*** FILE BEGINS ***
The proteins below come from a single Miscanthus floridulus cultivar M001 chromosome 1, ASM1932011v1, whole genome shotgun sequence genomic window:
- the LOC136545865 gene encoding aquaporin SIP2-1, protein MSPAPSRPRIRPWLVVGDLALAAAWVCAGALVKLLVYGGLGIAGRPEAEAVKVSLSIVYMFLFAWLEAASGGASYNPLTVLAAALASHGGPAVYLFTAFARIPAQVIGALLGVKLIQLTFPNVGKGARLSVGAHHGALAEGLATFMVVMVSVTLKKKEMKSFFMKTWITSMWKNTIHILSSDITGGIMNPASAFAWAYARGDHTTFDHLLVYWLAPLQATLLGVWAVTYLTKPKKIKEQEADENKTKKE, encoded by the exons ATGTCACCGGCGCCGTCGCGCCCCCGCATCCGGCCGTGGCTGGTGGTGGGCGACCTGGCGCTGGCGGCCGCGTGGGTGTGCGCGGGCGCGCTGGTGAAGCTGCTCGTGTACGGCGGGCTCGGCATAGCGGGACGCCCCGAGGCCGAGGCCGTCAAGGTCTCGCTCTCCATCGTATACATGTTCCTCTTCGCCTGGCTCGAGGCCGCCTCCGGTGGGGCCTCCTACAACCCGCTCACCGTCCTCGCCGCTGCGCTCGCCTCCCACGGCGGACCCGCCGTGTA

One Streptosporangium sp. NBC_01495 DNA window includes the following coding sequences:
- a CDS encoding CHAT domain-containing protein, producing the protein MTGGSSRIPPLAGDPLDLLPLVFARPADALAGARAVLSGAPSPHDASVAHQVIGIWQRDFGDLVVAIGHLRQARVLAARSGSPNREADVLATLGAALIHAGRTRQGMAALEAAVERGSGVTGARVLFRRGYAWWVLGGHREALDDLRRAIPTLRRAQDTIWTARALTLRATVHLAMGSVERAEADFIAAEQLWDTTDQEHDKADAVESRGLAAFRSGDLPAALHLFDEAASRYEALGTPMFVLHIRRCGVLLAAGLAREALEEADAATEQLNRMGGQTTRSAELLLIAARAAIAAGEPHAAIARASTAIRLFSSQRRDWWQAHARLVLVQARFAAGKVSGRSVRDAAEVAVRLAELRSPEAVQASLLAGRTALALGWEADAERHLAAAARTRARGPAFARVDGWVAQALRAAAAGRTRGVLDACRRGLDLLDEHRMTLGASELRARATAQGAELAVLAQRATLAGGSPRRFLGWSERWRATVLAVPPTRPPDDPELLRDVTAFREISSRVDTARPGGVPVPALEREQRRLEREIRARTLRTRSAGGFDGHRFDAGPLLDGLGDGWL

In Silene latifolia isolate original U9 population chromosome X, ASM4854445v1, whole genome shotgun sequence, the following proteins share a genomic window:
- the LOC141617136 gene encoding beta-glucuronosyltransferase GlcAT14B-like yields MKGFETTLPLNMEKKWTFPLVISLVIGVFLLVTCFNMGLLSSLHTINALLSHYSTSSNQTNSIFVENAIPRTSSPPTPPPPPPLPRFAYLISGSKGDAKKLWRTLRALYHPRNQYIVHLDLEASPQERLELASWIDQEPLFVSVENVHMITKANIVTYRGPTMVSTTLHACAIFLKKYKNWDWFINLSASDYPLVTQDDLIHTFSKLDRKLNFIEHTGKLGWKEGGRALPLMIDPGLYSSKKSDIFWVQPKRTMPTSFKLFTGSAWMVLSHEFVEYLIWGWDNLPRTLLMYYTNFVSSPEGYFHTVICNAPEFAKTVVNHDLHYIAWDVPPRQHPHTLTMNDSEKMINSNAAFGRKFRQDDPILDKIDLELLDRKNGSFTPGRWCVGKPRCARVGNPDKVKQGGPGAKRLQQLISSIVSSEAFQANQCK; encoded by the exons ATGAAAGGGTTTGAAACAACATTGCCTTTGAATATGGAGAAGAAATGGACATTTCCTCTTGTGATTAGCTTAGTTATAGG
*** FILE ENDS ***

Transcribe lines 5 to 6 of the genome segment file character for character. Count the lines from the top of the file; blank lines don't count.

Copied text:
In Silene latifolia isolate original U9 population chromosome X, ASM4854445v1, whole genome shotgun sequence, the following proteins share a genomic window:
- the LOC141617136 gene encoding beta-glucuronosyltransferase GlcAT14B-like yields MKGFETTLPLNMEKKWTFPLVISLVIGVFLLVTCFNMGLLSSLHTINALLSHYSTSSNQTNSIFVENAIPRTSSPPTPPPPPPLPRFAYLISGSKGDAKKLWRTLRALYHPRNQYIVHLDLEASPQERLELASWIDQEPLFVSVENVHMITKANIVTYRGPTMVSTTLHACAIFLKKYKNWDWFINLSASDYPLVTQDDLIHTFSKLDRKLNFIEHTGKLGWKEGGRALPLMIDPGLYSSKKSDIFWVQPKRTMPTSFKLFTGSAWMVLSHEFVEYLIWGWDNLPRTLLMYYTNFVSSPEGYFHTVICNAPEFAKTVVNHDLHYIAWDVPPRQHPHTLTMNDSEKMINSNAAFGRKFRQDDPILDKIDLELLDRKNGSFTPGRWCVGKPRCARVGNPDKVKQGGPGAKRLQQLISSIVSSEAFQANQCK; encoded by the exons ATGAAAGGGTTTGAAACAACATTGCCTTTGAATATGGAGAAGAAATGGACATTTCCTCTTGTGATTAGCTTAGTTATAGG